Sejla Turnadzic | Malhotra Family Scholarship for Academic and Clinical Excellence; Merck Manual
Isabelle Bruner Ulloa | Department of Biomedical and Health Informatics Award for Excellence
Megan Anne Weber | Malhotra Family Scholarship for Academic and Clinical Excellence
Jacob T. Williamson | Pat D. Do, M.D., Matching Scholarship in Orthopaedics

Alpha Omega Alpha Medical Honor Society
Alaya Bodepudi
Kartik Depala
Lauren Gresham
Rishabh Gupta
Shubhika Jain
Varsha Kandadi
Morgan Kensinger
Valerie Rita Louise Kirtley
Vijay Letchuman
Milan Ravidev Malhotra
LeiLani N. Mansy
Caroline Grace Olson
Michael Adebowale Oyekan
Andrew Michael Peterson
Geethanjali M. Rajagopal
Megan Anne Weber
Jacob T. Williamson

Gold Humanism Honor Society
Jessica Anyaso
Kartik Depala
Jason Egberuare
August James
Frank Adam Habib
Varsha Kandadi
Morgan Kensinger
Eshwar Kishore
Shruti Rani Kumar
Jordan Jean Longabaugh
Caroline Grace Olson
Nikhila Pokala
Casey E. Rose
Laraib Sani
Elizabeth Hartanti
Theng Kabir
Antonio Torres
Jacob T. Williamson

Pi Alpha Honor Society
Molly Ray Arand
Samar Azzaidani
Stephanie Kathryn Rieger

Hospital Hill Run organizers need medical volunteers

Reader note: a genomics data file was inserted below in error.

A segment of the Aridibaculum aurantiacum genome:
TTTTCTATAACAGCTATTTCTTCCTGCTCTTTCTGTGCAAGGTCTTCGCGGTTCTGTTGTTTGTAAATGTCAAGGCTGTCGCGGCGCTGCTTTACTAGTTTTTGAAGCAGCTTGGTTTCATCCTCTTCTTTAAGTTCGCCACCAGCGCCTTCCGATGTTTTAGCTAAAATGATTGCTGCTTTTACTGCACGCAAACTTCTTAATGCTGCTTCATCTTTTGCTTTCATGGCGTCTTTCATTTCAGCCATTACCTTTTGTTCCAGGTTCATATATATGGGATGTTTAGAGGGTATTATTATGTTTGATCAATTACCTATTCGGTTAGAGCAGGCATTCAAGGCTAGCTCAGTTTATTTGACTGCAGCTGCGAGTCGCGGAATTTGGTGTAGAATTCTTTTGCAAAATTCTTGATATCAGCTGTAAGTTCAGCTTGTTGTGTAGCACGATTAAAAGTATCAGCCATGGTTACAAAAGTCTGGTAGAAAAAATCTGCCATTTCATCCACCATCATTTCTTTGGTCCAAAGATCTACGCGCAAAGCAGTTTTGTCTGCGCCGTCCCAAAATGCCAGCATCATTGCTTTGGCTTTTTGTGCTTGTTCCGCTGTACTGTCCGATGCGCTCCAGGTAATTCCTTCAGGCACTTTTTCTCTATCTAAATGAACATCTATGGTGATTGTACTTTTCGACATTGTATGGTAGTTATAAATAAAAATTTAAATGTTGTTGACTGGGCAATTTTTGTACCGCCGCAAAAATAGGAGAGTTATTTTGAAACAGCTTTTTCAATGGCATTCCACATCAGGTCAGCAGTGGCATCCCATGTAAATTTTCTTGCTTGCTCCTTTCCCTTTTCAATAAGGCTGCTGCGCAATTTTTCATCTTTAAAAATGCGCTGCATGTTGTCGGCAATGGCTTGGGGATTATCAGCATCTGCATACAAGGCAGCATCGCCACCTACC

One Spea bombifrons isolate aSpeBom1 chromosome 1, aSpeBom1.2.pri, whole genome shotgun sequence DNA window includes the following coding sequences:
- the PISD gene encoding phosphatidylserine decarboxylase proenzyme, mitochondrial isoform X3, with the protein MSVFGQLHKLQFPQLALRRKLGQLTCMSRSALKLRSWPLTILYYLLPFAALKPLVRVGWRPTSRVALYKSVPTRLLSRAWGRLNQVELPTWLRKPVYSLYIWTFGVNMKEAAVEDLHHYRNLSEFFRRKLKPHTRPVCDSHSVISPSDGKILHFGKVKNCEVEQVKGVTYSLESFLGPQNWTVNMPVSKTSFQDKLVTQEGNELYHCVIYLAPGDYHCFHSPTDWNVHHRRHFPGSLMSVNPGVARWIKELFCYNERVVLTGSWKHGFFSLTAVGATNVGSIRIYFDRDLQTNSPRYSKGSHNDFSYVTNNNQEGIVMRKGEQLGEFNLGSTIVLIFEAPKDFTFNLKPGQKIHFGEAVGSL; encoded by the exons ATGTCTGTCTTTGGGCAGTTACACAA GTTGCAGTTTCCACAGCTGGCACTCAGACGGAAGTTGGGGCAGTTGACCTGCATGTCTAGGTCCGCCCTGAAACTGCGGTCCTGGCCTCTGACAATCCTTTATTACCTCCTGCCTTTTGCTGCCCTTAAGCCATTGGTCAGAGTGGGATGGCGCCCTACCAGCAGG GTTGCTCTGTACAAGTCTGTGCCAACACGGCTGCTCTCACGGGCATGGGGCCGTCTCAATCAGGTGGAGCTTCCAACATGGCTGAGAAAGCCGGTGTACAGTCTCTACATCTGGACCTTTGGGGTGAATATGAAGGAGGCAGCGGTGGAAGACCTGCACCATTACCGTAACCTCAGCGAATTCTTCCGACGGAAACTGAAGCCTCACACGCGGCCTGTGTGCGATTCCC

School of Medicine students should sign up now to help race participants in the medical tent at the 49th annual Hospital Hill Run. Come rain or shine, the event is slated to take place on June 4 with the start and finish lines at Kansas City’s Crown Center.

Volunteers will be stationed at the finish line to watch for race participants that need medical attention. Some will help check participants into the medical tent and others will triage participants.

To help with the medical tent, go to the website at https://hospitalhillrun.volunteerlocal.com/volunteer/?id=60720, enter the password “medical,” and complete the requested information. Those wishing to volunteer may also contact Alison Troutwine, UMKC Health Sciences District program manager, directly at alison.troutwine@uhkc.org.